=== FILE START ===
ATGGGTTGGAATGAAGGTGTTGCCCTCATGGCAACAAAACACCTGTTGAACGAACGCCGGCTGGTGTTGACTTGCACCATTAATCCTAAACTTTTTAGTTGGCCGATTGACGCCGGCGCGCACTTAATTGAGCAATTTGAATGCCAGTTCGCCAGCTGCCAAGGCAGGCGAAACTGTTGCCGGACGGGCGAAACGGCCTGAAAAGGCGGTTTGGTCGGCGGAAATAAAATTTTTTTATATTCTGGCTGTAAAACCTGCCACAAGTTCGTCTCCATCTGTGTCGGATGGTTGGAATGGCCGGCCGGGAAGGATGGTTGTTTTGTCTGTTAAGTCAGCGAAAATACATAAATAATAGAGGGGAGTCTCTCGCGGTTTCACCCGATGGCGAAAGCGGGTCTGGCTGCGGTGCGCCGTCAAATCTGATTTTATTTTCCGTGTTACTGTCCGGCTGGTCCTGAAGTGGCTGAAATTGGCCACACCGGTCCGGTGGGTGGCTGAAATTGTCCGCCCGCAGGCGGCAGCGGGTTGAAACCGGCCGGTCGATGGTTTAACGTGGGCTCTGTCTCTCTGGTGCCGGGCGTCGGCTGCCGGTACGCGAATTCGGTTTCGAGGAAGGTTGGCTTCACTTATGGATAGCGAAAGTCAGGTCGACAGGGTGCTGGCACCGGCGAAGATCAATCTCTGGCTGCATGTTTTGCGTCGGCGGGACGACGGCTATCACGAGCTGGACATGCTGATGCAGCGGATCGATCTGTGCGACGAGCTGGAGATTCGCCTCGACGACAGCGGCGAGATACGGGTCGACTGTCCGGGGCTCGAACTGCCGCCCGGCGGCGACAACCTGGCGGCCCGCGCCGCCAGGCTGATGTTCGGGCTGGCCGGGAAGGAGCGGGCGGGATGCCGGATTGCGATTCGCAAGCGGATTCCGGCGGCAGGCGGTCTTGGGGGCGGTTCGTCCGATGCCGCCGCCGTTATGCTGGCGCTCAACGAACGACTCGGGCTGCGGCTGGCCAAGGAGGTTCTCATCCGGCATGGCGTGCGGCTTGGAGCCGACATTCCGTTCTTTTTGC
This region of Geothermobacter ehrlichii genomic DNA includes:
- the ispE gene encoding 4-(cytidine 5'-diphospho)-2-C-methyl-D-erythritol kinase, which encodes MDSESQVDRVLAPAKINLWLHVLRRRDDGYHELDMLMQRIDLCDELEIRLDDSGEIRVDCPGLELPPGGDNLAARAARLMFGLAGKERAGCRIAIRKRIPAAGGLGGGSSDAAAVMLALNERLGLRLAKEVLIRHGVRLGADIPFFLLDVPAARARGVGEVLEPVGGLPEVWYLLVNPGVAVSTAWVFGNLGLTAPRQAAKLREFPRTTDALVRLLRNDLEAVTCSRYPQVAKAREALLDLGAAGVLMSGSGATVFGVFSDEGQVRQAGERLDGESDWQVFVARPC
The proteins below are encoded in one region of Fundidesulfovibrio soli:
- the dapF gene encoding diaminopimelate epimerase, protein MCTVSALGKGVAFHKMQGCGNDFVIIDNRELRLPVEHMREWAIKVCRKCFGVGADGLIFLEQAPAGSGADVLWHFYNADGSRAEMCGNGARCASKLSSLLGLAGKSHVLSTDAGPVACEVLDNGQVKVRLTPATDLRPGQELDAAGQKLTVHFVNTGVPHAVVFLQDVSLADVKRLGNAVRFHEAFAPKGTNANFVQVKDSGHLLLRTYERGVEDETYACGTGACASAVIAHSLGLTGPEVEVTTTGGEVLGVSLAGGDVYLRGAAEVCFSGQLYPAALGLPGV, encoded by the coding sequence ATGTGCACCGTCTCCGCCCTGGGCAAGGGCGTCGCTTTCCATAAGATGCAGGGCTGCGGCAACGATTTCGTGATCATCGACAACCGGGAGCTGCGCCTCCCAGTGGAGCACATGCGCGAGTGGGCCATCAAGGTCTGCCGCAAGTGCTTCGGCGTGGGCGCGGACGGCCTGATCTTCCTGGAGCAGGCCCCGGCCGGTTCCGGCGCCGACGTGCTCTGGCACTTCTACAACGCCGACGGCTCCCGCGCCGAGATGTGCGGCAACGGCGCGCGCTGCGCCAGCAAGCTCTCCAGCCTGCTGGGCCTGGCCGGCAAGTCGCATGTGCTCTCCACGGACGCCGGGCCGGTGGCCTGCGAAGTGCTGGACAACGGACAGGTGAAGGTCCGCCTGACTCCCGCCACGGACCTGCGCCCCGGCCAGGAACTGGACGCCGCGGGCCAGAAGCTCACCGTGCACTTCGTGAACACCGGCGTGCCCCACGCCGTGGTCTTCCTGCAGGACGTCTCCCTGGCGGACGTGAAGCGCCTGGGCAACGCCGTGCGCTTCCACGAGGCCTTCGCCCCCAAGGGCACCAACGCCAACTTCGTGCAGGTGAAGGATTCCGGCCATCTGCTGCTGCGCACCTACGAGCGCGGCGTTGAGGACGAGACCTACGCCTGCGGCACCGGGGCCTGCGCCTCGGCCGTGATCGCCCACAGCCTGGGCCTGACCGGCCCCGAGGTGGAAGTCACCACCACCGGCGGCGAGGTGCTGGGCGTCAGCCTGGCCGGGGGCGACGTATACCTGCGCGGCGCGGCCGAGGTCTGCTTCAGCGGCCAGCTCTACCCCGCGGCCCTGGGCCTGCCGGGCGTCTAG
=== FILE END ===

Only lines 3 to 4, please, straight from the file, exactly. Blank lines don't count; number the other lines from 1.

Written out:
- the ispE gene encoding 4-(cytidine 5'-diphospho)-2-C-methyl-D-erythritol kinase, which encodes MDSESQVDRVLAPAKINLWLHVLRRRDDGYHELDMLMQRIDLCDELEIRLDDSGEIRVDCPGLELPPGGDNLAARAARLMFGLAGKERAGCRIAIRKRIPAAGGLGGGSSDAAAVMLALNERLGLRLAKEVLIRHGVRLGADIPFFLLDVPAARARGVGEVLEPVGGLPEVWYLLVNPGVAVSTAWVFGNLGLTAPRQAAKLREFPRTTDALVRLLRNDLEAVTCSRYPQVAKAREALLDLGAAGVLMSGSGATVFGVFSDEGQVRQAGERLDGESDWQVFVARPC
The proteins below are encoded in one region of Fundidesulfovibrio soli: